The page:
Published Thursday, 16 August 2012
The whale spent three days trapped in the harbour in Cork. (© PA)
The young 46ft fin whale swam into shallow water at Baltimore in west Cork on Tuesday morning, becoming stuck there.
The whale was seen thrashing around in the water, causing itself injury and further distress.
But on Thursday, after the creature failed to move or breathe for a number of hours, it was found to have died.
"It's a relief really, as we were all expecting it to die last night," Simon Berrow from the Irish Whale and Dolphin Group said.
"It was very distressed this morning and we were beginning to consider alternative options to put it out of its misery."
I don't care about people's insecurities, I look at it from the whale's perspective.
Simon Berrow, Irish Whale and Dolphin Group
Shootings are carried out in such circumstances around the world, as they are often considered the quickest and cleanest option.
Before the whale died, the IWDG confirmed it was exploring the option with the Naval Services and the Army of using a high-powered rifle.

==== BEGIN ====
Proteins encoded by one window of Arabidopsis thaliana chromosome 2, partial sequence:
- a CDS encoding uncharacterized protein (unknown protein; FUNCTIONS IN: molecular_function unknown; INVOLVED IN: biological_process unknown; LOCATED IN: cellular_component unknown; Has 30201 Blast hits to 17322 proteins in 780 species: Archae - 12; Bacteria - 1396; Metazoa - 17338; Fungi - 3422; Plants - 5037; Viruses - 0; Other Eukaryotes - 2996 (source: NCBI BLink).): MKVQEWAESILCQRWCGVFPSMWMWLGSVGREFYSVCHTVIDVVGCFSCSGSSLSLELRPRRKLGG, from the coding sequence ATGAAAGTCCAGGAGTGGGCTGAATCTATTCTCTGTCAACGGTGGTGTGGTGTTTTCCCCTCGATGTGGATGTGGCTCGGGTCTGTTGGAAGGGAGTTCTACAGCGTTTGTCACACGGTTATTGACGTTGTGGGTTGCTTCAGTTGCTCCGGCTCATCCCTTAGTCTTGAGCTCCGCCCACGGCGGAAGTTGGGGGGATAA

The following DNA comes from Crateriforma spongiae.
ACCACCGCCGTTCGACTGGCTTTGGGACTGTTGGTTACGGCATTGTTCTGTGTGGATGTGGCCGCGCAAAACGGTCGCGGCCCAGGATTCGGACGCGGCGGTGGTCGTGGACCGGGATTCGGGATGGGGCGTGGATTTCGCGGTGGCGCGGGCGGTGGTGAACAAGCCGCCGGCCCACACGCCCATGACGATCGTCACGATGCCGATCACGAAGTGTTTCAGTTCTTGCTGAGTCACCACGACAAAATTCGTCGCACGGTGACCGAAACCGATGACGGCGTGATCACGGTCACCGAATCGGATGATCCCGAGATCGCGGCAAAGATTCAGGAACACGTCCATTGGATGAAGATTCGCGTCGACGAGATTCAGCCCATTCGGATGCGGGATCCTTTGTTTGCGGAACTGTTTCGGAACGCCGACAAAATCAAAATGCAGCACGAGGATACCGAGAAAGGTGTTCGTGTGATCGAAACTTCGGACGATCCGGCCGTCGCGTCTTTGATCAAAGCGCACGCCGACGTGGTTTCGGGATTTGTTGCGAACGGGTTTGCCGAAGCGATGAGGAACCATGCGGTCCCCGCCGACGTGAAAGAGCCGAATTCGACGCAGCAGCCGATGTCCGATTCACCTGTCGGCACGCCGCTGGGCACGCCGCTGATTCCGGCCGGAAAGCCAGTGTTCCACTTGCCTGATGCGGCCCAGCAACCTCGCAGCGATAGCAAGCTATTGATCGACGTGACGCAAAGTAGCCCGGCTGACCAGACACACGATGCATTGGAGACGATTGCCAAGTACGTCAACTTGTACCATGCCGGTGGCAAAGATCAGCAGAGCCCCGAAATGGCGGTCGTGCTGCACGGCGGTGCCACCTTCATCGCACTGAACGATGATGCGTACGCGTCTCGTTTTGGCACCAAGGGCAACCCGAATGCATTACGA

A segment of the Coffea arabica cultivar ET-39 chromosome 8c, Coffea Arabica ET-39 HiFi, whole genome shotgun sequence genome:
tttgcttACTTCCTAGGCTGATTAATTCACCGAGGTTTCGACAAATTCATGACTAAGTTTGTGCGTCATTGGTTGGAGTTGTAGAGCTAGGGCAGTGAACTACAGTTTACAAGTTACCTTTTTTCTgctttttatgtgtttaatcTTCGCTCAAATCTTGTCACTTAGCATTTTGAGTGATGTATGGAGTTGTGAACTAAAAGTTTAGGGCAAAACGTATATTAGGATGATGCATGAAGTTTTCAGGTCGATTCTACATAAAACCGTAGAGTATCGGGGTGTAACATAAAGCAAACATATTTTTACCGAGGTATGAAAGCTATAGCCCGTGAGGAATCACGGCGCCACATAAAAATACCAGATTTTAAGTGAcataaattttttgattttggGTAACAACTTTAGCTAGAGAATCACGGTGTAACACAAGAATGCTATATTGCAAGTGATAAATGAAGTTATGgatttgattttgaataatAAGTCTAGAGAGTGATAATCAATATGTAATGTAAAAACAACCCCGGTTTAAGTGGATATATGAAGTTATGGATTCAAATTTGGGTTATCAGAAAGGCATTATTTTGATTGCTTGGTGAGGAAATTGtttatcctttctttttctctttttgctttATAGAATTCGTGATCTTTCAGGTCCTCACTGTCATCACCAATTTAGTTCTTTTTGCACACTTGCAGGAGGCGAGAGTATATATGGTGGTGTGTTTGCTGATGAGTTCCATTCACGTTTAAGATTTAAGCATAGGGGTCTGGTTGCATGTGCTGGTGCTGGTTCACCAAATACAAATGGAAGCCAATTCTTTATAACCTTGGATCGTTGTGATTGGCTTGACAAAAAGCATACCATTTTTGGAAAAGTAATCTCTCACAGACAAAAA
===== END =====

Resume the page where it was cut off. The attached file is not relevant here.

The debate will now centre on how to best minimise suffering in any future cases.
According to the IWDG, attempting a refloat of a live stranded whale is potentially very dangerous for rescuers and is often not a realistic undertaking due to their size.
Euthanasia through administering drugs is also frequently ruled out as some of the drugs for large animals are not available in the Republic as they are highly toxic.
Where such drugs are used, problems also arise over then disposing of the carcass to protect other animals which may feed on it.
Even shooting is difficult as the thick layer of blubber can result in only non-fatal injuries being sustained by the whale, leaving the most humane approach to sometimes be doing nothing.
In those instances, the IWDG urges people to "treat it with some respect, give it space, don't go near it, throw anything near it or do anything to increase the stress it is already under".
Fin whales are an endangered species which can grow to around 90ft long and weigh over 70 tonnes.